Canine Diabetes Wiki
Discussion of prescription diets for various medical conditions.
Diabetic Diets for Dogs

Also see Fiber for a discussion of how it can be helpful with keeping blood glucose levels steady and in some cases, reduce insulin needs.

Diet is critical for diabetics, always. Diet-related info for diabetic pets is gathered here.

Semi-moist food [1] for dogs and cats can contain a lot of simple carbohydrate sugars. [2][3] These could be problematic in diabetes regulation. [4][5]

Since you're not able to give the normal dose of insulin unless enough food is eaten, it's most important that the shots be given otherwise there will be no improvement in the high blood glucose levels. [6] The answer here is to let him/her eat whatever he/she will gladly eat in the interest of being able to give full doses of insulin as directed, [7] putting the diet change "on hold" for the time being.

And the most important thing to keep in mind is: get or keep them eating; it is possible to achieve regulation on a non-prescription diet. [8] These quotes from Dr. William Schall in a 2009 Diabetes presentation say a lot: [7]

"...if the diabetic dog refuses the ideal diet it is not in the patient's best interest to rigidly insist that the caregiver only feed the prescribed food. The consequences of feeding a non-prescription diabetes diet are usually minimal as the increased dose of required insulin is seldom greater that 2-4%.

"It is also important that some latitude in feeding times be considered. Although timed feedings that correspond to insulin administration maybe ideal, some dogs (although with less frequency than cats) refuse to adhere to timed feedings, having been intermittent nibblers all of their lives. In as much as most dogs are treated with basal insulin only (no feeding associated pulse insulin administration), dogs that refuse to eat specifically at the time of intermediate acting insulin administration can usually be satisfactorily regulated. In the overall context of initial home insulin administration, efforts should be made to keep dogs eating even if the food type and feeding schedule is not textbook optimized."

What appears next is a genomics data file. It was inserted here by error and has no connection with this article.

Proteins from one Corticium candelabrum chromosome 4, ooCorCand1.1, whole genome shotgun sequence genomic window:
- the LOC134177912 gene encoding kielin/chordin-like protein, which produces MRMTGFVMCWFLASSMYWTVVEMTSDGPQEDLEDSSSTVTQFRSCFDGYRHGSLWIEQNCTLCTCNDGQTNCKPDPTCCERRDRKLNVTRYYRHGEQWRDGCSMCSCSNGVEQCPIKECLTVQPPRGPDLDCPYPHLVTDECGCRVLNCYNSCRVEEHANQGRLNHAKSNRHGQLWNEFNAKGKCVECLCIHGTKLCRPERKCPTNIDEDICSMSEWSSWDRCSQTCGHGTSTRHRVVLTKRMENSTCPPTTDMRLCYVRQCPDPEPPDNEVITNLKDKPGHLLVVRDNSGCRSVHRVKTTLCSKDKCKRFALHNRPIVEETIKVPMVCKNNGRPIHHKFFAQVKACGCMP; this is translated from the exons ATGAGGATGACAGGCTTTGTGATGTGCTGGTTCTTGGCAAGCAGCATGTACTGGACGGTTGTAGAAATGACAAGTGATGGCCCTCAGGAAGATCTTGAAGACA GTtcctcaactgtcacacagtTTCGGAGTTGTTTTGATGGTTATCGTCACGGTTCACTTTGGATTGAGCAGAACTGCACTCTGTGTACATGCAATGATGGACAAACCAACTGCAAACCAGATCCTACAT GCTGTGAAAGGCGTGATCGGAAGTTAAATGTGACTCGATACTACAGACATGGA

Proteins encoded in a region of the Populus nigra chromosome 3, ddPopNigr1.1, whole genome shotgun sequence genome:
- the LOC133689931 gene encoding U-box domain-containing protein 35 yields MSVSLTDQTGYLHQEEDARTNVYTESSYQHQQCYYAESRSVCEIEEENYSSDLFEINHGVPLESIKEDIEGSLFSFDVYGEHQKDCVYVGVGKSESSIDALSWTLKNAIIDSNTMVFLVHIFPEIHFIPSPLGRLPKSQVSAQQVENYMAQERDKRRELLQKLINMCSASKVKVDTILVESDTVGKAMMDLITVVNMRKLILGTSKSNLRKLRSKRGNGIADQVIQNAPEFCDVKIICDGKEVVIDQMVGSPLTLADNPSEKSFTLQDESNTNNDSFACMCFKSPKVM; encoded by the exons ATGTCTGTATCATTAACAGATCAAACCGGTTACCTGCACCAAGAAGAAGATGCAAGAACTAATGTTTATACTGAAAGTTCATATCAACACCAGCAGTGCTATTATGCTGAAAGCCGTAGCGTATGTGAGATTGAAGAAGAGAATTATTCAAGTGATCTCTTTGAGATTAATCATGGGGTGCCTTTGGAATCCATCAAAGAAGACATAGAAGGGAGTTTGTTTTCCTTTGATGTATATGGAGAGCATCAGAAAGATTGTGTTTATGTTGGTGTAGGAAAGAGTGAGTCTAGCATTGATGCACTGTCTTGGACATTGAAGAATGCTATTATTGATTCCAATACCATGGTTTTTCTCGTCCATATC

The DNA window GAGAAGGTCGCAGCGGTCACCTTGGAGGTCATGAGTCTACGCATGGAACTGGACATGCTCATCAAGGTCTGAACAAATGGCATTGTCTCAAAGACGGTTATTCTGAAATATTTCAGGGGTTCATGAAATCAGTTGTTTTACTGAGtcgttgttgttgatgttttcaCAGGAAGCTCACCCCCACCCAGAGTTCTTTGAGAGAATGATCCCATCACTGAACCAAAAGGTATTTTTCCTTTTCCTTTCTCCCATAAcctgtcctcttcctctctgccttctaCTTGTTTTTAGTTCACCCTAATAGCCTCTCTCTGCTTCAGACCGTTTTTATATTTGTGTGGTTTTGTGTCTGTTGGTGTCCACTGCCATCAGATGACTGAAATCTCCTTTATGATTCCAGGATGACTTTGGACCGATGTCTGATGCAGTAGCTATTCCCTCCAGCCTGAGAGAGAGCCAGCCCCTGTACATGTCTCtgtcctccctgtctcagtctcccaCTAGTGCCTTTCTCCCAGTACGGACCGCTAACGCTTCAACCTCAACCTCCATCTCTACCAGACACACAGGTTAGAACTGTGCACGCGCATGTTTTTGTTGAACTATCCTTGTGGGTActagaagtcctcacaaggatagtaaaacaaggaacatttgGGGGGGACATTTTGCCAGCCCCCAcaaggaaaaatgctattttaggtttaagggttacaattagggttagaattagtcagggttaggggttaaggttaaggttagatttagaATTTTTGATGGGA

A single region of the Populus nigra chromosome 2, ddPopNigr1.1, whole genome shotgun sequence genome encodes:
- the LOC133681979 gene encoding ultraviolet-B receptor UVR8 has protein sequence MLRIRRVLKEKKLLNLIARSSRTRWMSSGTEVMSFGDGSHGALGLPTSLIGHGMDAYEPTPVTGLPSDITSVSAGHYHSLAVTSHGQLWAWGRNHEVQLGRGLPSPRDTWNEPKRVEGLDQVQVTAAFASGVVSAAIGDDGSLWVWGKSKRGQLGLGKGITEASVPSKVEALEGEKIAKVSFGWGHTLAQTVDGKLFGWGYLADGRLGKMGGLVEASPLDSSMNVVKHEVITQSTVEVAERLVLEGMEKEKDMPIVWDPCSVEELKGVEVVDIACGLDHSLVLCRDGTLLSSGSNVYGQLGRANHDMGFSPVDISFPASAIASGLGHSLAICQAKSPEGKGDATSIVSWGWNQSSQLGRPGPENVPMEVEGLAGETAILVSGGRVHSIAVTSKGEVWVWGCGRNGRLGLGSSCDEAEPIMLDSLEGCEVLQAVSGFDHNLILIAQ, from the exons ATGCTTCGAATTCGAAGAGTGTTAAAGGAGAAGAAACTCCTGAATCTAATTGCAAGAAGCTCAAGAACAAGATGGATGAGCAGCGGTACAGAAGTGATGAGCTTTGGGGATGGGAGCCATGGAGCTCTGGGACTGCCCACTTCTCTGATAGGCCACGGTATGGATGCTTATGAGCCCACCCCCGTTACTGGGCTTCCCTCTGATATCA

Dr. Tony Buffington of Ohio State University agrees, [9] "Remember, it is always better for a patient to eat some of the "wrong" diet than none of the "right" diet!"

Dogs with diabetes are prone to both pancreatitis and hyperlipidemia, or too many fats in the circulating blood. Use of a low-fat diet may help avoid or limit these complications.[10][11]

Because the ingredients and the composition of many pet foods can be subject to change, mostly because of their availability and cost factors, this can have an effect on the control of diabetes. [12] A non-prescription food with a "fixed formula" would be best because of the consistency of its preparation. Fixed formula foods contain precise amounts of their ingredients so batches or lots do not vary much if at all. "Open formula" foods contain the ingredients shown on the label but the amount of them can vary, however they must meet the guaranteed analysis on the package. Prescription foods are fixed formulas, while most non-prescription ones are open formula unless the manufacturer states otherwise.[13]

These descriptions are used for the Ohio State University Diet Search.


  1. Harkin, Kenneth. Preventing Obesity May Reduce Diabetes Risk in Felines. Kansas State University.
  2. Dry, Semi-Moist, or Canned-What Type of Food is Best for Your Pet?. Pet Education.
  3. Canine Diabetes-Dietary Management. WebMD.
  4. Ruchinsky, Renee, et. al. (2010). Diabetes Management Guidelines for Dogs and Cats-page 6. American Animal Hospital Association.
  5. Scott-Moncrieff, Catherine (2009). Canine and Feline Diabetes Mellitus I-page 4. Western Veterinary Conference.
  6. Cook, Audrey (2007). Latest Management Recommendations for Cats and Dogs with Nonketotic Diabetes Mellitus. DVM 360.
  7. 7.0 7.1 Schall, William (2009). Diabetes Mellitus. DVM 360.
  8. Nutrition-Dietary Control. Intervet.
  9. Buffington, Tony (2004). Food Intake in Therapy. WSAVA.
  10. Herrtage, Michael (2009). New Strategies in the Management of Canine Diabetes Mellitus. World Small Animal Veterinary Association (WSAVA).
  11. Fleeman, Linda; Rand, Jacqueline (2005). Beyond Insulin Therapy: Achieving Optimal Control in Diabetic Dogs. Centre for Companion Animal Health, School of Veterinary Science, The University of Queensland, Brisbane, Australia.
  12. Canine Endocrinology. New Hope Animal Hospital.
  13. Brooks, Wendy C.. Diet for the diabetic dog. Veterinary Partner.
  14. Diet Table for Dogs. Ohio State University.
  15. OSU Diet Manual. Ohio State University.
  16. Bergener, Iwan A. (2010). Approach to Canine and Feline Colitis. WSAVA.

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